“This year will be an inflection point in the history of digital marketing, where a lot of the older-school more powerful effective customer segmentation will be brought into the digital realm.”
It seems like the topic of good customers versus bad customers wouldn’t be a very deep topic, but actually it is. The problem in online marketing has always been defined in terms of conversions, but the goal should be to find the best customers and cultivate a long-term relationship with them. Marketers are generally focused on bringing in as many customers as possible, and getting them to buy the product. As an example, imagine if you sell your product for 75% off, you can immediately vastly increase both pageviews and conversions, but the ROI will be poor.
It’s easy to drive sales spikes, but the goal of a business should be marriages, not one-night-stands. Especially with B-to-B, repeat customers are often a company’s main source of profit.
It’s important to integrate SEO, SEM, and SMO in order to bring more people to the creative – the site content. Another issue missed particularly by larger companies is that not every search term should lead to the same creative. Often, it’s important to segment the landing pages. When all of this is integrated, and non-Internet interactions are added in, the system becomes quite complex. Google Analytics is looking to help online marketers solve these problems in new ways, so marketers should expect new analytics tools that will help them find valuable customers in their customer pool.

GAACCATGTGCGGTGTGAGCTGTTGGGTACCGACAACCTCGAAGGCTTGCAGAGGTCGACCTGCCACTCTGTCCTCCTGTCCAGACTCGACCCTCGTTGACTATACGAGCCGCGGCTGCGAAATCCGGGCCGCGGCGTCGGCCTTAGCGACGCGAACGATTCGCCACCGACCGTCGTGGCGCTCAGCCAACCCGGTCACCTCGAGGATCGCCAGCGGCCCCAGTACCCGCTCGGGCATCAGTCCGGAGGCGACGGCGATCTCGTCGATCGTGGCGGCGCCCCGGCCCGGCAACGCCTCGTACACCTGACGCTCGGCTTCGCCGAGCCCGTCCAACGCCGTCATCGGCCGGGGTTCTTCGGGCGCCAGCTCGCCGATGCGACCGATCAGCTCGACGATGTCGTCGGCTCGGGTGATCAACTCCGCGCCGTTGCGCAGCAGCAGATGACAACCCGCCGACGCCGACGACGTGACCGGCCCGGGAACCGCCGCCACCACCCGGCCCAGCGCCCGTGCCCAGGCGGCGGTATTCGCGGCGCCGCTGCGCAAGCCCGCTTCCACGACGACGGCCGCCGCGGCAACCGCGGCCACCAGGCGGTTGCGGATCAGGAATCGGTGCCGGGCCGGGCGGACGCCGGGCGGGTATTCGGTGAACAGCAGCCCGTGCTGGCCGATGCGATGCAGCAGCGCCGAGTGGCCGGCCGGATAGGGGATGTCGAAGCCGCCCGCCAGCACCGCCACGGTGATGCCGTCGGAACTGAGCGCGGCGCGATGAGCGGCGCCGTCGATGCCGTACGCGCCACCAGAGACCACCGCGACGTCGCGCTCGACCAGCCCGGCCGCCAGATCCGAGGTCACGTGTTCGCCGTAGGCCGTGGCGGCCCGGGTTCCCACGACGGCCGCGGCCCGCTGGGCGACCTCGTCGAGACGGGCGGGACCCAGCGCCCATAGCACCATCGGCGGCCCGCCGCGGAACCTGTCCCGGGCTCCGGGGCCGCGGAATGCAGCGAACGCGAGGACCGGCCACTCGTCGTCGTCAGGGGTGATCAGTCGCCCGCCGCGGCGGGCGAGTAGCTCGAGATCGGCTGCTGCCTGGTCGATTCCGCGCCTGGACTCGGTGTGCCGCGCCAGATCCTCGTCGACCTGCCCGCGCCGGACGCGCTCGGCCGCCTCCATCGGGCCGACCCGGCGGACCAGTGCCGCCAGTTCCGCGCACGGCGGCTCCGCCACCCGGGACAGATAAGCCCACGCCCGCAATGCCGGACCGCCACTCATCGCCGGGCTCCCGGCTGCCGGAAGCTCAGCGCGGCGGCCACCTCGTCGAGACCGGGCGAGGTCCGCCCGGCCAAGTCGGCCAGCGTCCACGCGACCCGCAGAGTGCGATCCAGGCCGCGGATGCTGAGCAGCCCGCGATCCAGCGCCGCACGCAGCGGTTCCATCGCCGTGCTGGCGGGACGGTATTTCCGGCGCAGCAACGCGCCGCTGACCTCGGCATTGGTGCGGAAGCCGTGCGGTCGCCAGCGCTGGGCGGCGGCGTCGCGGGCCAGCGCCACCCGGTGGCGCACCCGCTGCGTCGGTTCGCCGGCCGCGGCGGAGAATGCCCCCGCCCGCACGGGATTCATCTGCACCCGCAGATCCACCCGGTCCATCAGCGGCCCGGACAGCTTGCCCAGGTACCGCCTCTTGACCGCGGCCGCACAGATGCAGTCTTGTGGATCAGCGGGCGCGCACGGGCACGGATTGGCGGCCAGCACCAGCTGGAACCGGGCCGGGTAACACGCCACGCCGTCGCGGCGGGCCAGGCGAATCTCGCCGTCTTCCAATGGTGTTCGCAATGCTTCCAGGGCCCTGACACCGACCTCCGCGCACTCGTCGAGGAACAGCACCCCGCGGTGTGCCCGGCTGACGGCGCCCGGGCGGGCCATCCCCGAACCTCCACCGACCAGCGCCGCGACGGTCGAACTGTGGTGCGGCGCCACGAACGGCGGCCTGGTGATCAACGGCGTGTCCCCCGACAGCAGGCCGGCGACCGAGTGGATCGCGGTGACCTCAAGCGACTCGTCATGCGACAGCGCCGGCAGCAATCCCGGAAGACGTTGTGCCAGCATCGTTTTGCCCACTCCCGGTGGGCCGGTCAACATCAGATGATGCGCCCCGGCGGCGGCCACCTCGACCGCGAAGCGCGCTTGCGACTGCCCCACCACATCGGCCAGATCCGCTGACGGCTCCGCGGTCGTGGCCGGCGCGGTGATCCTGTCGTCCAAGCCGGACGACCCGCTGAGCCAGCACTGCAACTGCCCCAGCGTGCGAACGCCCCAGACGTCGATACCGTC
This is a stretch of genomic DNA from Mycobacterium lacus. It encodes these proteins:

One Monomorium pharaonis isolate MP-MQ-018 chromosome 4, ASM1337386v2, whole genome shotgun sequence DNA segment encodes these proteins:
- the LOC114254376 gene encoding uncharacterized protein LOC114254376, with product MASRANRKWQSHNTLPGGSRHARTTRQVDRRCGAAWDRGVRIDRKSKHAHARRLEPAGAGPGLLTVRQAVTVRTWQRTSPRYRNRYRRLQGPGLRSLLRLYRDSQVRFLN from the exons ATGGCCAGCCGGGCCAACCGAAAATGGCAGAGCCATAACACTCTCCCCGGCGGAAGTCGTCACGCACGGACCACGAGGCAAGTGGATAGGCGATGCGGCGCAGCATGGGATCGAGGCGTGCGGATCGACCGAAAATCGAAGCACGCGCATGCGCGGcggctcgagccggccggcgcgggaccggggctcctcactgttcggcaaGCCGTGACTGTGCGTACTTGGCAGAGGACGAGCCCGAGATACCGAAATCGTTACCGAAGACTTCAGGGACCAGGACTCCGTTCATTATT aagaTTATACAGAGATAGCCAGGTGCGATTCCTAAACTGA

Phil Mui – Chief Product & Engineering Officer at Acxiom
Before joining Acxiom, he was the Google Analytics Group Product Manager since the first year of Google Analytics. He has a Ph.D. (EECS) from MIT and a Masters (Management) from Oxford University where he was a Marshall Scholar. Prior to Google, Phil was a bioinformatics researcher in Stanford University. You can follow him on Twitter @philmui
Justin Cutroni – Analytics Advocate at Google
Justin Cutroni is the Analytics Advocate at Google. He is the author of Google Analytics (published by O’Reilly) and co-author of Performance Marketing with Google Analytics (published by Wiley). You can connect with Justin through his blog, Analytics Talk or follow Justin on Twitter or Google +. Justin has worked as a Google Analytics Certified Partner for the last 5 years and now he works for Google.